Authorities say Anna Ayala was taken into custody at her home. San Jose police spokesman Enrique Garcia says no details about the arrest will be released until a news conference that will be held Friday afternoon.
Las Vegas police also refused to comment.
Ayala told police she found the 1½-inch finger tip in her chili March 22 while eating at a Wendy's in San Jose. She said she intended to sue but relented, claiming the publicity was too emotionally taxing.
When police and health officials failed to find any missing digits among the workers involved in the restaurant's supply chain, suspicion fell on Ayala, whose story has become a late-night punch line.
Ayala has a litigious history. She has filed claims against several corporations, including a former employer and General Motors, though it is unclear from court records whether she received any money.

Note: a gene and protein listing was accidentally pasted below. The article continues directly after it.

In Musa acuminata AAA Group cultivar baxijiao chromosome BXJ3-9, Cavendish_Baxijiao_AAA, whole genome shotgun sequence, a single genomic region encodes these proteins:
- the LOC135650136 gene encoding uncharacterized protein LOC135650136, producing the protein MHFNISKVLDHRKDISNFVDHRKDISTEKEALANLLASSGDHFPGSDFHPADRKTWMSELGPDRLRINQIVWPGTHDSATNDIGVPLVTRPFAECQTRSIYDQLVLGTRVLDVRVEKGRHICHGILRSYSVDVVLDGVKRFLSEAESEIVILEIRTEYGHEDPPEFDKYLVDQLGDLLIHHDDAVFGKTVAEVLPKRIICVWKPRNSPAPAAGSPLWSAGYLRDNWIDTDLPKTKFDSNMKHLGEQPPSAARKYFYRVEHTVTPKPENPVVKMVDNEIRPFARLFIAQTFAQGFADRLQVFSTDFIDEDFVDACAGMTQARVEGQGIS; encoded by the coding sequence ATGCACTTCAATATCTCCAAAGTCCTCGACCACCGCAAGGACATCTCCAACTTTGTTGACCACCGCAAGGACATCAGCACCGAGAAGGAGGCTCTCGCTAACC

Ayala also said she got $30,000 from El Pollo Loco after her 13-year-old daughter got sick at one of the chain's Las Vegas-area restaurants. El Pollo Loco officials say she did not get a dime.
Wendy's International hired private investigators, set up a hot line for tips and offered a $100,000 reward for anyone who provides information leading to the finger's original owner.
Thursday, before Ayala was arrested, Wendy's announced it had ended its internal investigation, saying it could find no credible link between the finger and the restaurant chain.
The company says all employees at the San Jose store were found to have all their fingers, and no suppliers reported any hand or finger injuries.
Wendy's says that since the incident was reported, sales dropped off at franchises in Northern California, forcing layoffs and reduced hours in some locations.
By Josh Dubow